• Data source name: ForexKBDataSource

    • S3 URI: Browse and select the S3 bucket that we created earlier

Create knowledge base - step 2

  1. In Step 3 of the wizard, enter the following information and click Next:

    • Embeddings model: Titan Embeddings G1 - Text v1.2

    • Vector database: Quick create a new vector store

Create knowledge base - step 3

  1. In Step 4 of the wizard, click Create knowledge base.

The knowledge base and the vector database, which is an Amazon OpenSearch Server collection, will take a few minutes to create. When they are ready, you'll be directed to the knowledge base page, where you will be prompted to synchronize sync the data source. To do so, scroll down to the Data source section, select the radio button beside the data source name, and click Sync:

Sync data source

It will take less than a minute to complete, since we only have a single moderately-sized PDF document. Now the knowledge base is ready for some validation.

Testing the knowledge base

A knowledge base must provide accurate results, so we need to validate it against information we know exists out of the source documents. This can be done using the integrated test pane. To simulate an end-to-end test for the RAG scenario, configure the test environment in the Bedrock console as follows:

  1. Enable the Generate response option (which should already be enabled by default).

  2. Click Select model. In the new dialog, select the Claude 3 Haiku model and click Apply.

  3. Click on the button with the three sliders, which opens the Configuration page. This should expand the test pane so you have more screen real estate to work with.

I've prepared a couple of questions after skimming through the FX Global Code PDF file. Let's start by asking a basic question:

What is the FX Global Code?

The knowledge base responded with an answer that's consistent with the text on page 3 of the document.

Search result for a basic question

To see the underlying search results which the model used to generate the response, click Show source details. Similar to agent trace, we can view the source chunks that are related to our question, and the associated raw text and metadata (which is mainly the citation information). Some source chunks refer to the table of contents, which some refers to the same passage from page 3 of the document.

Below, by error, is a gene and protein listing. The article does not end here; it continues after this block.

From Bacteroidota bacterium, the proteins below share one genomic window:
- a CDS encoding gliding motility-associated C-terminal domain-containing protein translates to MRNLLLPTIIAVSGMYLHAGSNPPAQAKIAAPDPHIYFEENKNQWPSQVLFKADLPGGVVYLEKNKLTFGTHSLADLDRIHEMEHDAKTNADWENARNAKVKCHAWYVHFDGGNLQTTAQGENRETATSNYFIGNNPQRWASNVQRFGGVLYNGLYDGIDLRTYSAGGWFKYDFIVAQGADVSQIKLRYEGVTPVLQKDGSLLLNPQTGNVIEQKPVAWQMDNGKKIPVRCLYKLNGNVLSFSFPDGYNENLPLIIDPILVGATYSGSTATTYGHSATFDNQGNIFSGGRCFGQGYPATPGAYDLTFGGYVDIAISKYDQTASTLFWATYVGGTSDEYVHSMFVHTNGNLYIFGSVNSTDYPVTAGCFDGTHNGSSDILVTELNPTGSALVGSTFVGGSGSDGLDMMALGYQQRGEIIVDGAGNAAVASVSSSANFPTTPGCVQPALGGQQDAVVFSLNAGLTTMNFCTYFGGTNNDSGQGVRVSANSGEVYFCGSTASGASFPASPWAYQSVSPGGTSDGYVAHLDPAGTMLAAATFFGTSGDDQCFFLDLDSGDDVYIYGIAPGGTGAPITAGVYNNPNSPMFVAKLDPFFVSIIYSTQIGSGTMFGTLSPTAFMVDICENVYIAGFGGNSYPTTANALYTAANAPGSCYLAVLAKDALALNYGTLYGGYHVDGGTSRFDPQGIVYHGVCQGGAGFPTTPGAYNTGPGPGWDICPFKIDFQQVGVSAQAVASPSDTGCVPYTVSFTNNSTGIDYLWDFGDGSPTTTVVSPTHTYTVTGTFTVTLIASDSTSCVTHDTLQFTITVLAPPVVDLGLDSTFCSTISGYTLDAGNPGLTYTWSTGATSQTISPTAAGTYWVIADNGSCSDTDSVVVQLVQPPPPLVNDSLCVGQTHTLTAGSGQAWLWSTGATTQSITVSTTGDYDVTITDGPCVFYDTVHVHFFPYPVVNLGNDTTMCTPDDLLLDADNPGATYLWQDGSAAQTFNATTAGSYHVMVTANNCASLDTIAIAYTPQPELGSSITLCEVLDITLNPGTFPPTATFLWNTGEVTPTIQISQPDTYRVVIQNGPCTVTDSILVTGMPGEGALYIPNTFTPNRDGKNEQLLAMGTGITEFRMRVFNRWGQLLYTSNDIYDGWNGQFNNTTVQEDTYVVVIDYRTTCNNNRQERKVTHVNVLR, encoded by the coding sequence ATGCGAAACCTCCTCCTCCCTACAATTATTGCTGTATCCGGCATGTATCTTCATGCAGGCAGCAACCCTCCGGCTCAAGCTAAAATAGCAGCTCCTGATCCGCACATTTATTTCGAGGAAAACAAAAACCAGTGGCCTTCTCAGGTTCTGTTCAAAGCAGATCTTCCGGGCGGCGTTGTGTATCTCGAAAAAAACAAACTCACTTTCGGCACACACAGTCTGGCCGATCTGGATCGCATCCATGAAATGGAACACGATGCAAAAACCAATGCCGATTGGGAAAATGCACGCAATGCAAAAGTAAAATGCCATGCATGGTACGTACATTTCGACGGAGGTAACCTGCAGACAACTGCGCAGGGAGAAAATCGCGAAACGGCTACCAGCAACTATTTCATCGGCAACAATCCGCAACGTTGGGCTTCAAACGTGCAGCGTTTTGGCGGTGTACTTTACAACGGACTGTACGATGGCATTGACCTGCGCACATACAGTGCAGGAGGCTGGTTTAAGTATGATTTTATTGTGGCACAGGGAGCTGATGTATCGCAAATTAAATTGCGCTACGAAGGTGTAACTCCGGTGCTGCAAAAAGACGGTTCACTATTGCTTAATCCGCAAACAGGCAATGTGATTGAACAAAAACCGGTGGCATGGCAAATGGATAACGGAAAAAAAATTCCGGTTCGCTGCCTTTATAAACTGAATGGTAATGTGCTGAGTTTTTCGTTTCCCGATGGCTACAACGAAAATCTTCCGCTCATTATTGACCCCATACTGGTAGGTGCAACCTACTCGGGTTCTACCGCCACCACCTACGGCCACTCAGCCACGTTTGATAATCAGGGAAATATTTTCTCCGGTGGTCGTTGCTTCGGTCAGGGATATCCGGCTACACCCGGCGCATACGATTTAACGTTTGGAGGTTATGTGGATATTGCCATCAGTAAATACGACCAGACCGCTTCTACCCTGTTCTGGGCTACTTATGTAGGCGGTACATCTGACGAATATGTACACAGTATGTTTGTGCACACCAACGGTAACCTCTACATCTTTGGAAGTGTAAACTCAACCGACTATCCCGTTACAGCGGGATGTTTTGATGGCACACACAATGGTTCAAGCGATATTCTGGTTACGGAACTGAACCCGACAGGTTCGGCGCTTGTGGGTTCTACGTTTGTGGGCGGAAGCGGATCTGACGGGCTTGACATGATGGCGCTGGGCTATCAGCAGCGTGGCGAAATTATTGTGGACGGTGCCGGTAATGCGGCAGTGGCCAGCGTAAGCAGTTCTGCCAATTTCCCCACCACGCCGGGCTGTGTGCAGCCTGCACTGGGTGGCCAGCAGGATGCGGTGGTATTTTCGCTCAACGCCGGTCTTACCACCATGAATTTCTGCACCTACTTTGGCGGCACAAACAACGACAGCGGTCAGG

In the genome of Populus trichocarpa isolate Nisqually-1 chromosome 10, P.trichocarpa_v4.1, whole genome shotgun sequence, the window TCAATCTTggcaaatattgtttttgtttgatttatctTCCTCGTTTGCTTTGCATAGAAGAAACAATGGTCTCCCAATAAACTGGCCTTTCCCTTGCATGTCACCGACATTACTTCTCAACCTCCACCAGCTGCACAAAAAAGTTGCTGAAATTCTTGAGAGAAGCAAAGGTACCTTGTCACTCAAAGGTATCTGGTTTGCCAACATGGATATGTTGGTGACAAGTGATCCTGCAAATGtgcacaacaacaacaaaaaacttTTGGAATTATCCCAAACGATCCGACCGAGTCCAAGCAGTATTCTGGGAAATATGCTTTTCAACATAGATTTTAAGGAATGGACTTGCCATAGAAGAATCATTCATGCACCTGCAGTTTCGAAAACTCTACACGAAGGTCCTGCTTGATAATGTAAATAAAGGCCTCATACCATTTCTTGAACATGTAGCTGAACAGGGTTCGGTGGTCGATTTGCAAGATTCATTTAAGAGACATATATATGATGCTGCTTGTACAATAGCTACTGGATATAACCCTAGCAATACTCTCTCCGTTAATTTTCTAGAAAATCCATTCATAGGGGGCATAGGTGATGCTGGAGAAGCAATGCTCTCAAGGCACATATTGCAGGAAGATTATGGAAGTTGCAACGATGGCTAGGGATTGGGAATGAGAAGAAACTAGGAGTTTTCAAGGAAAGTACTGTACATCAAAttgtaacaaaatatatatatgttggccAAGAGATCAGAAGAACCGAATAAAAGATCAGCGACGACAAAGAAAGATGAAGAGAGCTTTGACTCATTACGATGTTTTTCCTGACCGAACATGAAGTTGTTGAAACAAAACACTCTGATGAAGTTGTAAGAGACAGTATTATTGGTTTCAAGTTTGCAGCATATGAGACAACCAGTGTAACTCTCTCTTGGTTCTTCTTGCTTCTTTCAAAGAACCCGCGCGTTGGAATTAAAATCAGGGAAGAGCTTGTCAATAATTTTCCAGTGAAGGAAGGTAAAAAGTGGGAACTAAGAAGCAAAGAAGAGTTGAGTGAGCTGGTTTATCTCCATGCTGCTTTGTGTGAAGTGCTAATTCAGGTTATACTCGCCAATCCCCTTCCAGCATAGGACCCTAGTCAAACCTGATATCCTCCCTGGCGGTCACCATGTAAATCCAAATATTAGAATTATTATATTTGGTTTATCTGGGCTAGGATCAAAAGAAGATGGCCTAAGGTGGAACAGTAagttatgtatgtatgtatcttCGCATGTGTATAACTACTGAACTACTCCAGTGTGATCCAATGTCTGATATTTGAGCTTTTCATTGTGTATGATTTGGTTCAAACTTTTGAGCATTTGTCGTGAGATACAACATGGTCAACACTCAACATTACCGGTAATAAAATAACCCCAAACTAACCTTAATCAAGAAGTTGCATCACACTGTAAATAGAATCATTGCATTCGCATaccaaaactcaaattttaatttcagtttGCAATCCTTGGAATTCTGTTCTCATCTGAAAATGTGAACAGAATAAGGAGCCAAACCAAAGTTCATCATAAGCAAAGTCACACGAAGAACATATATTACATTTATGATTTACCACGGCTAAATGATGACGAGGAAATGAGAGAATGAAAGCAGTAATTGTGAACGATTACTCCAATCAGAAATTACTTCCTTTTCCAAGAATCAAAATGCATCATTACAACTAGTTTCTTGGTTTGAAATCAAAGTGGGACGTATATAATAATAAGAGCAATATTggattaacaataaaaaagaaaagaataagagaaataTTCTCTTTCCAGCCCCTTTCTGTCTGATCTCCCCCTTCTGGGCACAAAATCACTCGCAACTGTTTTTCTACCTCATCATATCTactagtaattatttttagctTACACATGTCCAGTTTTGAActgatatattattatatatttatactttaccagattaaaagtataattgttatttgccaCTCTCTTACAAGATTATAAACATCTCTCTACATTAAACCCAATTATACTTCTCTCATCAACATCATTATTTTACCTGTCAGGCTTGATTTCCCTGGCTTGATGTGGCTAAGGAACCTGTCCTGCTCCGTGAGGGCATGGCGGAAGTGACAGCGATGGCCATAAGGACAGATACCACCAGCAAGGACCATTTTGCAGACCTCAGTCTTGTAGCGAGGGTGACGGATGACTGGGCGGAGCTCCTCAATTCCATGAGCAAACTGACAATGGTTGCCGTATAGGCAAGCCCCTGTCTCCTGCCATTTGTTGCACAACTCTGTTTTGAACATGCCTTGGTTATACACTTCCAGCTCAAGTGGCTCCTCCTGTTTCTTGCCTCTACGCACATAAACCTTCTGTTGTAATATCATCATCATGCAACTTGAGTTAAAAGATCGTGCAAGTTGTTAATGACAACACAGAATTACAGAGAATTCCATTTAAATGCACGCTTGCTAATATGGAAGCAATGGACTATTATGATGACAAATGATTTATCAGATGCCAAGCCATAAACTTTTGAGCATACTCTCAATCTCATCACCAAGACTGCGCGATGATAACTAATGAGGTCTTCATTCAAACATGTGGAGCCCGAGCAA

Source details with raw text and metadata

Next, let's ask something more specific, namely to give me information on a specific principle such as principle 15 which is on page 33 of the PDF file:

Principle 15 from page 33 of the FX Global Code PDF file

What is principle 15 in the FX Global Code?

Interestingly, the knowledge base doesn't seem to know the answer:

No result from question about principle 15 in the FX Global Code

If I force the knowledge base to use hybrid search, which combines both sematic and text search for better response, some source chucks were fetched but it does not seem to include one with the text from page 33.

Search results with hybrid search

Since there are exactly five results, I figured that it might be limited by the maximum number. After increasing it to an arbitrary 20, the knowledge base finally returned a good response with the default search option:

Better response after setting maximum number of retrieved results

This goes to show that just like agents, knowledge bases must be tested and fine-tuned extensively to improve accuracy. The embedding model as well as the underlying vector store may also play a part in the overall behavior of the knowledge base.

In any case, you've successfully created a knowledge base using Knowledge Bases for Amazon Bedrock, which can be integrated with your gen AI applications. To complete our experimentation, let's now integrate it with our forex rate assistant.

Integrating the knowledge base to the forex rate assistant

If you haven't already done so, please follow the blog post Building a Basic Forex Rate Assistant Using Agents for Amazon Bedrock to create the forex rate assistant manually, or use the Terraform configuration from the blog post How To Manage an Amazon Bedrock Agent Using Terraform to deploy it.

Once the agent is ready, we can associate the knowledge base to it using the steps below in the Bedrock Console:

  1. Select Agents in the left menu.

  2. On the Agents page, click ForexAssistant to open it.

  3. On the agent page, click Edit in Agent Builder.

  4. On the Agent builder page, scroll down to the Knowledge bases section and click Add.

  5. On the Add knowledge base page, enter the following information and click Add:

    • Select knowledge base: ForexKB